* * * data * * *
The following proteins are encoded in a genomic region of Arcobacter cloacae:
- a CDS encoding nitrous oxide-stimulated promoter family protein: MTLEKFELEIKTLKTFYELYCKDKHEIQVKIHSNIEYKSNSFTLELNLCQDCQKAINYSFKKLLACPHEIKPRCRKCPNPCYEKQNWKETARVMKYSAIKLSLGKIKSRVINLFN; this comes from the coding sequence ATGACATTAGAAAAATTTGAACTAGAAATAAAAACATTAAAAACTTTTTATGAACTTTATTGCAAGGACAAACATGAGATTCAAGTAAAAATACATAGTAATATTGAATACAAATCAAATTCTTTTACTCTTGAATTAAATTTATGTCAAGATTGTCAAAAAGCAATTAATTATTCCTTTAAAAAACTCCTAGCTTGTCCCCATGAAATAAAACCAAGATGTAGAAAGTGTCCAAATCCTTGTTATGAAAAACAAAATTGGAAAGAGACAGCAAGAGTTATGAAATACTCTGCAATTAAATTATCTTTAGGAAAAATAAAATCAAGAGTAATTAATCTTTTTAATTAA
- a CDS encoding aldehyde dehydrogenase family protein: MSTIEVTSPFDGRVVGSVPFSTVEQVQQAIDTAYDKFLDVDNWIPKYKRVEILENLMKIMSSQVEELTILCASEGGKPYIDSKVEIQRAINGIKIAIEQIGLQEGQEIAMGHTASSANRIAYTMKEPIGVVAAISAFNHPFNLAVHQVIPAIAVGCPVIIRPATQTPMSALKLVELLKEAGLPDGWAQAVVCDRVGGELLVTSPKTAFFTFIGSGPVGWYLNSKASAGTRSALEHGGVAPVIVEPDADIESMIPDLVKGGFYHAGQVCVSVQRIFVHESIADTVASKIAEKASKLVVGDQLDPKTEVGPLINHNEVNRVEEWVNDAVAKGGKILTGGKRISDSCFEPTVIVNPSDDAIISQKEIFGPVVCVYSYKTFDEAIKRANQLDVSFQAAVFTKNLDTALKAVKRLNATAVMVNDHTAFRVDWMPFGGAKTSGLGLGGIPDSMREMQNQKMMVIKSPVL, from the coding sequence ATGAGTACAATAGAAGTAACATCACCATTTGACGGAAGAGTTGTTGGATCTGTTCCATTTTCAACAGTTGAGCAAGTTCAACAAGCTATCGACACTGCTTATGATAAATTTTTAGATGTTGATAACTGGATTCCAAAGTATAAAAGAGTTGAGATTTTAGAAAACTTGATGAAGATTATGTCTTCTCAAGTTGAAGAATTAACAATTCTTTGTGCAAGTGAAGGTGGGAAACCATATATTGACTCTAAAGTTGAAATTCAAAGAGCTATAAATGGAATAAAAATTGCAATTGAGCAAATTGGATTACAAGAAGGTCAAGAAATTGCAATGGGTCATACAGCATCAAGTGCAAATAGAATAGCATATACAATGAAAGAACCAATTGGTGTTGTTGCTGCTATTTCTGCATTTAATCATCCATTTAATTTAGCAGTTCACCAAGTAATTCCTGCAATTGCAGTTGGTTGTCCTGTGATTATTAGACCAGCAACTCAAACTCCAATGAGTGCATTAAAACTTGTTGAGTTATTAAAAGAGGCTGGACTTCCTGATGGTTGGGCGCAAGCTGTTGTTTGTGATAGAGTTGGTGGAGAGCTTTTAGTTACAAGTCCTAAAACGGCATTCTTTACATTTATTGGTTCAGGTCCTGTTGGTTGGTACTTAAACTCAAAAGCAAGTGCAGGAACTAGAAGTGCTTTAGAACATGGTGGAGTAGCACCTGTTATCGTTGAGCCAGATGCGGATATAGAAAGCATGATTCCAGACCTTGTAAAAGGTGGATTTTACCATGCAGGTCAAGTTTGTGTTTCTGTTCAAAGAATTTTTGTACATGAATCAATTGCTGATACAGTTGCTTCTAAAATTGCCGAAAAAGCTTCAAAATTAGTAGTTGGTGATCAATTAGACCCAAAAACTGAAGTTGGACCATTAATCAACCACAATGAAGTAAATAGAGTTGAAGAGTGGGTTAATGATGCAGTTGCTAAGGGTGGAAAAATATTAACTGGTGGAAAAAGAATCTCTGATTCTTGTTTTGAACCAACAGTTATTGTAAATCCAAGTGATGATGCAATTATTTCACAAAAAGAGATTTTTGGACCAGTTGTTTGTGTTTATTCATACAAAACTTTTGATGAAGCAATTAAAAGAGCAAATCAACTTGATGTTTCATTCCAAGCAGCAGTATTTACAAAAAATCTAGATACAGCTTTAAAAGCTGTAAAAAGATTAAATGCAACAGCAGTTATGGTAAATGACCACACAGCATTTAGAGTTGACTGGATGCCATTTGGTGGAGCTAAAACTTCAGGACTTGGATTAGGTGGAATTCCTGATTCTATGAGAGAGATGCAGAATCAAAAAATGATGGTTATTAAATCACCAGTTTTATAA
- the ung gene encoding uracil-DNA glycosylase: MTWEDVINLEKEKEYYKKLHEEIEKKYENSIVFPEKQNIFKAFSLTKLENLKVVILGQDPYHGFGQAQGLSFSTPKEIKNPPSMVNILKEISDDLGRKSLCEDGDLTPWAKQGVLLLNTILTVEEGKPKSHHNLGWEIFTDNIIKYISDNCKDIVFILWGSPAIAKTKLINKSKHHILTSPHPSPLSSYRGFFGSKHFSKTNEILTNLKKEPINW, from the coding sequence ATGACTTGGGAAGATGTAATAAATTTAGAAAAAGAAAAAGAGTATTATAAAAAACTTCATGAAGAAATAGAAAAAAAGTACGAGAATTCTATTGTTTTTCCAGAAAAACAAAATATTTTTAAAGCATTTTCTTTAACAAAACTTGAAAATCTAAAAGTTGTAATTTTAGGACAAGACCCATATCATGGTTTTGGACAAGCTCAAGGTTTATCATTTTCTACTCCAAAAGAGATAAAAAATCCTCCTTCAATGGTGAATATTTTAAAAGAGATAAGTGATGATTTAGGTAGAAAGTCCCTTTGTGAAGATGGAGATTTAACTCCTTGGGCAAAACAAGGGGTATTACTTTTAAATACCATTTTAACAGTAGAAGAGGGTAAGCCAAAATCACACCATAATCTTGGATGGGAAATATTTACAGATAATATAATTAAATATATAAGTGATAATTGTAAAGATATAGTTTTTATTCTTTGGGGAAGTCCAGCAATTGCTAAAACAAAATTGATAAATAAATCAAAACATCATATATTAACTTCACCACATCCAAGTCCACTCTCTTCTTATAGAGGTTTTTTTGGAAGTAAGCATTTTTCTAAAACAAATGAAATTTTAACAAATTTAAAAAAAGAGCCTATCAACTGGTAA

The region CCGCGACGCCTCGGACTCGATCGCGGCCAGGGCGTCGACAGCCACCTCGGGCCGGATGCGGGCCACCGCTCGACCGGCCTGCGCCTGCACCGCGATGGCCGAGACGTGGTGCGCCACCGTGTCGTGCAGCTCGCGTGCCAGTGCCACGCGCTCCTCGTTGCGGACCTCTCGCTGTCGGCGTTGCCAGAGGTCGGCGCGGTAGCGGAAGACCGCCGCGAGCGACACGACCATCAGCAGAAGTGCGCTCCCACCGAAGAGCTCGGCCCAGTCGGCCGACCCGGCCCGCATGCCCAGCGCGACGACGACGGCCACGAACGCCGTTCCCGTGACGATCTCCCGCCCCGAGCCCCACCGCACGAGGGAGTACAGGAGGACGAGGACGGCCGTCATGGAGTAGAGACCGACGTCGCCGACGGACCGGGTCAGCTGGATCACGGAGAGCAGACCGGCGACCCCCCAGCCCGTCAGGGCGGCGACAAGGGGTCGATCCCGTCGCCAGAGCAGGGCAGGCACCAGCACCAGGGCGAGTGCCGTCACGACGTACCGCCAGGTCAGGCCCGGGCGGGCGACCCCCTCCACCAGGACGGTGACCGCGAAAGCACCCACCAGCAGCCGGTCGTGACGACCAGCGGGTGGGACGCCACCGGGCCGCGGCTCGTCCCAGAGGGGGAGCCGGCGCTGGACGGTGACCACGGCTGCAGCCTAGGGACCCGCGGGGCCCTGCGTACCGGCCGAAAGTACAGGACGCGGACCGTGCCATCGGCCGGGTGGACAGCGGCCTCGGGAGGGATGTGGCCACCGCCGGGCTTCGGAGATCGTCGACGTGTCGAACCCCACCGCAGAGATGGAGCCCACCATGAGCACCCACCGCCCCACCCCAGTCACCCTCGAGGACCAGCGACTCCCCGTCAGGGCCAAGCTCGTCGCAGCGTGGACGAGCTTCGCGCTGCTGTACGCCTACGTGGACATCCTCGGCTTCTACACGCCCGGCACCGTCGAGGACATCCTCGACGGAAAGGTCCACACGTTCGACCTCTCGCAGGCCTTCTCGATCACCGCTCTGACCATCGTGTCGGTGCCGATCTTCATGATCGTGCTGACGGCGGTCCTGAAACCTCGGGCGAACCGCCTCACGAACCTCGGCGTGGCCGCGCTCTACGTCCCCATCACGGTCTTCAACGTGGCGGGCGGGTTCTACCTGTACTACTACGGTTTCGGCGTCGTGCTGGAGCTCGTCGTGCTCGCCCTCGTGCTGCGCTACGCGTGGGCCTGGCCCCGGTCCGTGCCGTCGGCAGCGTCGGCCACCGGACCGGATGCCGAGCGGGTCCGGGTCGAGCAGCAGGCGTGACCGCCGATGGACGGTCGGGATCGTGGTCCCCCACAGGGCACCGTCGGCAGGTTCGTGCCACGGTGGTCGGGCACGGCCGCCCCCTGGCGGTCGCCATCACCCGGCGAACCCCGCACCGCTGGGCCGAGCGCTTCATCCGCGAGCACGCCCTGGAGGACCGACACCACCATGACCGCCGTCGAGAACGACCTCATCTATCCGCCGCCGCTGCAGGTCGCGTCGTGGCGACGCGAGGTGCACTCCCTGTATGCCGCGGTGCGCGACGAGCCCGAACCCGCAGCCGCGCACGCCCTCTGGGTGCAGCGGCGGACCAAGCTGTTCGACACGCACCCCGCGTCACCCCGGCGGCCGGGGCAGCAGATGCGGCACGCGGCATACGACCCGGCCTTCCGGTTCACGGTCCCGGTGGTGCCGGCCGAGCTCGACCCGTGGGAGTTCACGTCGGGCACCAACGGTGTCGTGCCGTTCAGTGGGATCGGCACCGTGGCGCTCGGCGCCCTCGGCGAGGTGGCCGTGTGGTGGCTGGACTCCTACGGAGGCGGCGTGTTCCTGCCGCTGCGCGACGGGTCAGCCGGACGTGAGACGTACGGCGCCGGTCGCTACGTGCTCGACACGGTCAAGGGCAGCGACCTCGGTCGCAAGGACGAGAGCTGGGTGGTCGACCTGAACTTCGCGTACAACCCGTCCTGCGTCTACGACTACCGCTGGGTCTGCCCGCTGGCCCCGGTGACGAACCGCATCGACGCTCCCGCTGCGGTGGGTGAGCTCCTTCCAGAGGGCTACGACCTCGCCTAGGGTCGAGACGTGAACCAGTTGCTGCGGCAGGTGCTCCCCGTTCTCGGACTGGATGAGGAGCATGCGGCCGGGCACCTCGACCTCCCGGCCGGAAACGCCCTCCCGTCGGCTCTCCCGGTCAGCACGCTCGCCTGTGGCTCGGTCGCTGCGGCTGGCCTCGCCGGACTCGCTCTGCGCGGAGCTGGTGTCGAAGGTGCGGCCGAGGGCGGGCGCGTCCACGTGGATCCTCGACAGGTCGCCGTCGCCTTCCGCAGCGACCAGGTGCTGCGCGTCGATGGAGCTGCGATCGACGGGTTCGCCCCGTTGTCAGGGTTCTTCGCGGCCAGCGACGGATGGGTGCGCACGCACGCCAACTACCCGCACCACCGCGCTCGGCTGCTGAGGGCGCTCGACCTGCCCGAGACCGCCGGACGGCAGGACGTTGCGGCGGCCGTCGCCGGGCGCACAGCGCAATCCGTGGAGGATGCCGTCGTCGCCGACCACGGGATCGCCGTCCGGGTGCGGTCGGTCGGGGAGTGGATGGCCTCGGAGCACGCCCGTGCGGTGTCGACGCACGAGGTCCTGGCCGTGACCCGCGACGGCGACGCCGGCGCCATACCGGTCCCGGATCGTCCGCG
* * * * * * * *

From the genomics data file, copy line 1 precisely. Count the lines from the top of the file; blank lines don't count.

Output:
The following proteins are encoded in a genomic region of Arcobacter cloacae: